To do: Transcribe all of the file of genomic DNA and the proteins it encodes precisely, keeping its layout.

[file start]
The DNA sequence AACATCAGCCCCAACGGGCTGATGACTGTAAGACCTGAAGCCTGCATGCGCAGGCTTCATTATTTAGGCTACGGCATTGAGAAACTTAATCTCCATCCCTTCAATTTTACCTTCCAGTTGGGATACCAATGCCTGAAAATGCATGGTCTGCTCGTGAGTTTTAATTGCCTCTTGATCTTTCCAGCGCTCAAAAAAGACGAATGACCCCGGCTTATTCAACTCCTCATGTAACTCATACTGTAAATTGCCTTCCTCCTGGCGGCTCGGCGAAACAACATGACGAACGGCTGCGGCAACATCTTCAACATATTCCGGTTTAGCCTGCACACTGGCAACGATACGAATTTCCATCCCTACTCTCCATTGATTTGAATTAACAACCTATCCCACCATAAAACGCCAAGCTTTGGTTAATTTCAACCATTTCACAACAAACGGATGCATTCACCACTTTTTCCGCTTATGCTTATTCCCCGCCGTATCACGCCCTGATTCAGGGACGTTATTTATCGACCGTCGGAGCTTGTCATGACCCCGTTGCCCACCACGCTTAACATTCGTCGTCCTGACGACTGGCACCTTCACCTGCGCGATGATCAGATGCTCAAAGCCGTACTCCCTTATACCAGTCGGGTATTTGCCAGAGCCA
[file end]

The DNA sequence AACATCAGCCCCAACGGGCTGATGACTGTAAGACCTGAAGCCTGCATGCGCAGGCTTCATTATTTAGGCTACGGCATTGAGAAACTTAATCTCCATCCCTTCAATTTTACCTTCCAGTTGGGATACCAATGCCTGAAAATGCATGGTCTGCTCGTGAGTTTTAATTGCCTCTTGATCTTTCCAGCGCTCAAAAAAGACGAATGACCCCGGCTTATTCAACTCCTCATGTAACTCATACTGTAAATTGCCTTCCTCCTGGCGGCTCGGCGAAACAACATGACGAACGGCTGCGGCAACATCTTCAACATATTCCGGTTTAGCCTGCACACTGGCAACGATACGAATTTCCATCCCTACTCTCCATTGATTTGAATTAACAACCTATCCCACCATAAAACGCCAAGCTTTGGTTAATTTCAACCATTTCACAACAAACGGATGCATTCACCACTTTTTCCGCTTATGCTTATTCCCCGCCGTATCACGCCCTGATTCAGGGACGTTATTTATCGACCGTCGGAGCTTGTCATGACCCCGTTGCCCACCACGCTTAACATTCGTCGTCCTGACGACTGGCACCTTCACCTGCGCGATGATCAGATGCTCAAAGCCGTACTCCCTTATACCAGTCGGGTATTTGCCAGAGCCA